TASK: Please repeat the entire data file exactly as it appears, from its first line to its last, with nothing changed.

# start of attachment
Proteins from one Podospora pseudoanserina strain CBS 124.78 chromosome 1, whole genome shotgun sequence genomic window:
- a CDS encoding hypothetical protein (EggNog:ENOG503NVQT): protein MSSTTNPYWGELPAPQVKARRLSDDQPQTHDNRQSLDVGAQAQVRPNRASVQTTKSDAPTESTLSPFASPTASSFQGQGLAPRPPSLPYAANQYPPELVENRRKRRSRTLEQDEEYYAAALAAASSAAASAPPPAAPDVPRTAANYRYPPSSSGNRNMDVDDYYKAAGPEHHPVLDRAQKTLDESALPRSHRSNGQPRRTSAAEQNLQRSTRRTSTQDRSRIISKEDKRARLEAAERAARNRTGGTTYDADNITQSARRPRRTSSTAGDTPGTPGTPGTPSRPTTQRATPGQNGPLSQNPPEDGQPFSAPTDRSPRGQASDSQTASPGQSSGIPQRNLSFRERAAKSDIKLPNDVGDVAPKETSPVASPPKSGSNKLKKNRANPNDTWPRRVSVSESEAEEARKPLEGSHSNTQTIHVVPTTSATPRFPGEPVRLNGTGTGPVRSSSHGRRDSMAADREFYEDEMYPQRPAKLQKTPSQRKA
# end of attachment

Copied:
Proteins from one Podospora pseudoanserina strain CBS 124.78 chromosome 1, whole genome shotgun sequence genomic window:
- a CDS encoding hypothetical protein (EggNog:ENOG503NVQT): protein MSSTTNPYWGELPAPQVKARRLSDDQPQTHDNRQSLDVGAQAQVRPNRASVQTTKSDAPTESTLSPFASPTASSFQGQGLAPRPPSLPYAANQYPPELVENRRKRRSRTLEQDEEYYAAALAAASSAAASAPPPAAPDVPRTAANYRYPPSSSGNRNMDVDDYYKAAGPEHHPVLDRAQKTLDESALPRSHRSNGQPRRTSAAEQNLQRSTRRTSTQDRSRIISKEDKRARLEAAERAARNRTGGTTYDADNITQSARRPRRTSSTAGDTPGTPGTPGTPSRPTTQRATPGQNGPLSQNPPEDGQPFSAPTDRSPRGQASDSQTASPGQSSGIPQRNLSFRERAAKSDIKLPNDVGDVAPKETSPVASPPKSGSNKLKKNRANPNDTWPRRVSVSESEAEEARKPLEGSHSNTQTIHVVPTTSATPRFPGEPVRLNGTGTGPVRSSSHGRRDSMAADREFYEDEMYPQRPAKLQKTPSQRKA